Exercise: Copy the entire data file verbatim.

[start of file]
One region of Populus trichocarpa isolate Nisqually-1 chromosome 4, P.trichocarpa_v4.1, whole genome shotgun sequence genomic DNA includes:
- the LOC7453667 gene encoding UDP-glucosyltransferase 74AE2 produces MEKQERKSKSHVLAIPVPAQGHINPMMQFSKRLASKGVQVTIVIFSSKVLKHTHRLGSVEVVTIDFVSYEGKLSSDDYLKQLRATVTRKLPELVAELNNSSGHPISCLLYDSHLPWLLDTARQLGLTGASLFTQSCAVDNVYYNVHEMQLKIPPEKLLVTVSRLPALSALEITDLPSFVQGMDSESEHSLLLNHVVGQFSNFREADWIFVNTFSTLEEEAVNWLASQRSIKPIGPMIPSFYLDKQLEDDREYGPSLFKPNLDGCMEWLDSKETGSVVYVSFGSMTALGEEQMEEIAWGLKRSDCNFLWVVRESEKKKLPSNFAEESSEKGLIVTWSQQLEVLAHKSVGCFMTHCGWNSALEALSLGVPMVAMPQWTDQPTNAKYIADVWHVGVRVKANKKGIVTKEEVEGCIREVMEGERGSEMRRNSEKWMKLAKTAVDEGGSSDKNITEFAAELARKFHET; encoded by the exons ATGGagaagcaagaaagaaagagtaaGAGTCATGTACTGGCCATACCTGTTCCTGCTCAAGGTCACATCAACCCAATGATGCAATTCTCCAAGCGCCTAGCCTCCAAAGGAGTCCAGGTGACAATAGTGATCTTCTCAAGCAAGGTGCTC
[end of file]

One region of Populus trichocarpa isolate Nisqually-1 chromosome 4, P.trichocarpa_v4.1, whole genome shotgun sequence genomic DNA includes:
- the LOC7453667 gene encoding UDP-glucosyltransferase 74AE2 produces MEKQERKSKSHVLAIPVPAQGHINPMMQFSKRLASKGVQVTIVIFSSKVLKHTHRLGSVEVVTIDFVSYEGKLSSDDYLKQLRATVTRKLPELVAELNNSSGHPISCLLYDSHLPWLLDTARQLGLTGASLFTQSCAVDNVYYNVHEMQLKIPPEKLLVTVSRLPALSALEITDLPSFVQGMDSESEHSLLLNHVVGQFSNFREADWIFVNTFSTLEEEAVNWLASQRSIKPIGPMIPSFYLDKQLEDDREYGPSLFKPNLDGCMEWLDSKETGSVVYVSFGSMTALGEEQMEEIAWGLKRSDCNFLWVVRESEKKKLPSNFAEESSEKGLIVTWSQQLEVLAHKSVGCFMTHCGWNSALEALSLGVPMVAMPQWTDQPTNAKYIADVWHVGVRVKANKKGIVTKEEVEGCIREVMEGERGSEMRRNSEKWMKLAKTAVDEGGSSDKNITEFAAELARKFHET; encoded by the exons ATGGagaagcaagaaagaaagagtaaGAGTCATGTACTGGCCATACCTGTTCCTGCTCAAGGTCACATCAACCCAATGATGCAATTCTCCAAGCGCCTAGCCTCCAAAGGAGTCCAGGTGACAATAGTGATCTTCTCAAGCAAGGTGCTC